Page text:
By: H. Choi
There are many drills out there and most of them have very good use. For example, El Presidente drill incorporates transition from targets, reloading, as well as turning around. FAST drill challenges shooters to switch from accuracy to speed after reload. The Test is all about shooting fundamentals.
One of things we can do, aside from practicing various skills, is to use the drills as a method to evaluate our shooting skills. Using a timer and an accuracy standard, we can see how good or bad we are.
Go out to range, set up a drill, and see how you can do. If you are able to maintain a standard, you can safely say that you are that good according to what the drill is supposed to be about.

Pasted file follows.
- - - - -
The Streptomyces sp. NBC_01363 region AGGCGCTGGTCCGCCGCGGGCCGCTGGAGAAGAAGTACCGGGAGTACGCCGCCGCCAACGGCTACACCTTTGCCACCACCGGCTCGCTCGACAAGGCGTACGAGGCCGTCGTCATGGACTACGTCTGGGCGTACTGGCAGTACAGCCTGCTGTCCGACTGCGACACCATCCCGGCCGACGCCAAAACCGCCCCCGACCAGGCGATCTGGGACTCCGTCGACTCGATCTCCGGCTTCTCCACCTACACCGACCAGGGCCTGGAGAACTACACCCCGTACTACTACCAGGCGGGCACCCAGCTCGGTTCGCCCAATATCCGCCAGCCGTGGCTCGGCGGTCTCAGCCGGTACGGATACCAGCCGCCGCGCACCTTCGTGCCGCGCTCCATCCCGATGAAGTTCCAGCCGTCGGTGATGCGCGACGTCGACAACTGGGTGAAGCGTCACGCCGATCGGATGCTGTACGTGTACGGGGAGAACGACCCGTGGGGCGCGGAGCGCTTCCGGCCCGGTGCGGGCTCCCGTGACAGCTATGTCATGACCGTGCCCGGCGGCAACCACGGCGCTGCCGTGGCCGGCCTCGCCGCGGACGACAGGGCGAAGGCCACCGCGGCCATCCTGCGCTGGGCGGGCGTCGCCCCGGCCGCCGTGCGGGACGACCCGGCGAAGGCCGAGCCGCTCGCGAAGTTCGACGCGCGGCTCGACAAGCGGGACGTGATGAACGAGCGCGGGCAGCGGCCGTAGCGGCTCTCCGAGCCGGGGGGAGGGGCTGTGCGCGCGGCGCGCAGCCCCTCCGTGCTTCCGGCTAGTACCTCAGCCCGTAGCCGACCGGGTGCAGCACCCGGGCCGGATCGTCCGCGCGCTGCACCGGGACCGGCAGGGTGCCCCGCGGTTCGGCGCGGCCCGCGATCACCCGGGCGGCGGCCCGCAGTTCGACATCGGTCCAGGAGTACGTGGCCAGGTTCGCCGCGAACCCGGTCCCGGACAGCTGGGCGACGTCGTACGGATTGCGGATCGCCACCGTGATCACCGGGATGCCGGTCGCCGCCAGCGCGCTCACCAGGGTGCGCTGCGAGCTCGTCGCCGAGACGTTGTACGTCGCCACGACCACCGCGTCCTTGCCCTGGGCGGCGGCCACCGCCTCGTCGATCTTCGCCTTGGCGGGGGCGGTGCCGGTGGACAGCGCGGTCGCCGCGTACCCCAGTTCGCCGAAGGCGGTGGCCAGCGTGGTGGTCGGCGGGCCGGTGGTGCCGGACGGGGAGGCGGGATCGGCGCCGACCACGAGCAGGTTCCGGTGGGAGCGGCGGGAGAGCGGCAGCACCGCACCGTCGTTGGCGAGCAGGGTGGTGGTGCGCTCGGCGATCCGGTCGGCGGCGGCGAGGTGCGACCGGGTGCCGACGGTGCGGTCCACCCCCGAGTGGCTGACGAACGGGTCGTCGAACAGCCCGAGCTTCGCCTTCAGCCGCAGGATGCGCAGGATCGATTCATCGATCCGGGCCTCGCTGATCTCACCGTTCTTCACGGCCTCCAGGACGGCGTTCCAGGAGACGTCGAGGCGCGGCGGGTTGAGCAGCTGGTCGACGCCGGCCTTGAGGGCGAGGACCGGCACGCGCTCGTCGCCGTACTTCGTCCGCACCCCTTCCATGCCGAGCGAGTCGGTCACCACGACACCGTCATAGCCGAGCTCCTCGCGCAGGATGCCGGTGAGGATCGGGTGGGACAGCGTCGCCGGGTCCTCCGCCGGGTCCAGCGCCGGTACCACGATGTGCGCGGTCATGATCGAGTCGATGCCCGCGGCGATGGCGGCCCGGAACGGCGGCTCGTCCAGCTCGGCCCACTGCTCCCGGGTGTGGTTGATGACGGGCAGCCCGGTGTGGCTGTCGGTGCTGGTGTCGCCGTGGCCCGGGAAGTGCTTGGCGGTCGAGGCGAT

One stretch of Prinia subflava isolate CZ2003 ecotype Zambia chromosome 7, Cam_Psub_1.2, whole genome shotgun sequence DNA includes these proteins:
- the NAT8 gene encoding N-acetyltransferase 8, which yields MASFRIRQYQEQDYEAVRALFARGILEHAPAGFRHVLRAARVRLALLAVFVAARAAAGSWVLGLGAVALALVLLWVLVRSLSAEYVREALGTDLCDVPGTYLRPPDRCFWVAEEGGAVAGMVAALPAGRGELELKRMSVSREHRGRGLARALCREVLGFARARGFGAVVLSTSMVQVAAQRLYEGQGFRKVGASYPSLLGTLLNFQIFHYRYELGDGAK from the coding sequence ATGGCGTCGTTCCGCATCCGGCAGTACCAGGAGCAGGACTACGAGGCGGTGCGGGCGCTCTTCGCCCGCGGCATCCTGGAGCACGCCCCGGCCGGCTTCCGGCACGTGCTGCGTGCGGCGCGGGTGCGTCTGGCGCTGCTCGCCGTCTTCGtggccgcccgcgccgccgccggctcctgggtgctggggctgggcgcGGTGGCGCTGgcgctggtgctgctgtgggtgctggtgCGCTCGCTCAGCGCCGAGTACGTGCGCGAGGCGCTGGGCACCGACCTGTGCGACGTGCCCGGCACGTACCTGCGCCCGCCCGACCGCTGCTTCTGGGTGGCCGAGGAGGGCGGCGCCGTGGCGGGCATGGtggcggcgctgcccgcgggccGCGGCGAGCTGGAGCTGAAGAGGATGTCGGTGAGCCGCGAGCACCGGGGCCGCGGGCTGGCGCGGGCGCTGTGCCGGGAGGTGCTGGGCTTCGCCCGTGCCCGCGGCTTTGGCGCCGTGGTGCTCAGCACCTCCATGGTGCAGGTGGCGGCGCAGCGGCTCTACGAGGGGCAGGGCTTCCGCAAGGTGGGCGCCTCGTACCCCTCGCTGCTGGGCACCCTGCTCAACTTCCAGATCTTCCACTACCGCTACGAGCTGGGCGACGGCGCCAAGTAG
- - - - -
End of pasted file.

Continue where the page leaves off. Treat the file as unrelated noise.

If you cannot maintain a consistent standard, it is time to break it down to its components and work on it, then use the drill to see if you improved. Is it transition from target to target? reload? presentation? Those small components has to be refined in order to improve overall performance.
Make sure you can meet the standard you set any time, any where. Making the standard once and missing it rest of other times is not meeting the standard. It is being able to meet the standard on-demand that matters.
It is very tempting to practice the drills until you get the result you want. But let's ask ourselves some question about such practice. Are we trying to get better at a particular drill or are we trying to improve our shooting skills?
It probably would be better in long run to work on components and use drills as a way to measure, than to repeatedly trying a drill and getting used to it.